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Yes, vaccine lotteries can increase vaccinations

In the race towards herd immunity, cold hard cash seems to be a convincing factor - but it hasn't worked for everyone.

LOUISVILLE, Ky. — It's become a literal million-dollar question: can vaccine lotteries push enough people to get their shots to reach herd immunity (or at least as close as possible)?  

The jury is still out for the final verdict, but early data shows that it can

The state of Ohio put the idea of vaccine lotteries into motion when Governor Mike DeWine announced a series of "Vax-A-Million" lottery drawings on May 12, 2021. The days leading up to his announcement saw a decline in vaccinations; then, in the days that followed the announcement, the state saw a 28% increase.

In fact, the second lottery winner told reporters that the initiative helped convince him to get his shot.

"When the 'Vax-A-Million' thing started, I immediately went down there and got it," said Jonathan Carlyle. "I've got a lot of bills to pay, so that's the first thing that's going to happen."

Since Ohio's program launched, other states have followed suit, including Maryland, New York, and Oregon. Kentucky Governor Andy Beshear is expected to announce some form of vaccine incentives Friday, June 4.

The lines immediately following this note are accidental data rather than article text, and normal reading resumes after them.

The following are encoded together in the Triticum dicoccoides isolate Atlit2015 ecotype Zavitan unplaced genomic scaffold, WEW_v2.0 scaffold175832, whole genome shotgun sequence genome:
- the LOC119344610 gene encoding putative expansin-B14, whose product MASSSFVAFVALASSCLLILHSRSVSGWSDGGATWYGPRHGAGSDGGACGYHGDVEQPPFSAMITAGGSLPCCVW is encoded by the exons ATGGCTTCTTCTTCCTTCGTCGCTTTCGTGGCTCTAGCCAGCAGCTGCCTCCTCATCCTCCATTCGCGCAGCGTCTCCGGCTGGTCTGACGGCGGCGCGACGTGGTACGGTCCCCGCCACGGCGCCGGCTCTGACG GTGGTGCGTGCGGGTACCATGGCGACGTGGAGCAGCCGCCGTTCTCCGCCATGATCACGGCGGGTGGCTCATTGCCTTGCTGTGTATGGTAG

RELATED: Free beer, other new incentives for Biden's 'vaccine sprint'

Indiana University is instituting a raffle of its own for students and staff who are fully vaccinated heading into the next school year--with more than $70,000 total in prizes, including an entire year of tuition waived. 

However, all of this is not to say that lotteries alone will be sufficient to push the country over the finish line.  Data from Oregon's lottery program showed that vaccination rates continued to fall after Governor Kate Brown announced her state's program.

Contact reporter Rob Harris atrjharris@whas11.com. Follow him onTwitter (@robharristv) andFacebook.

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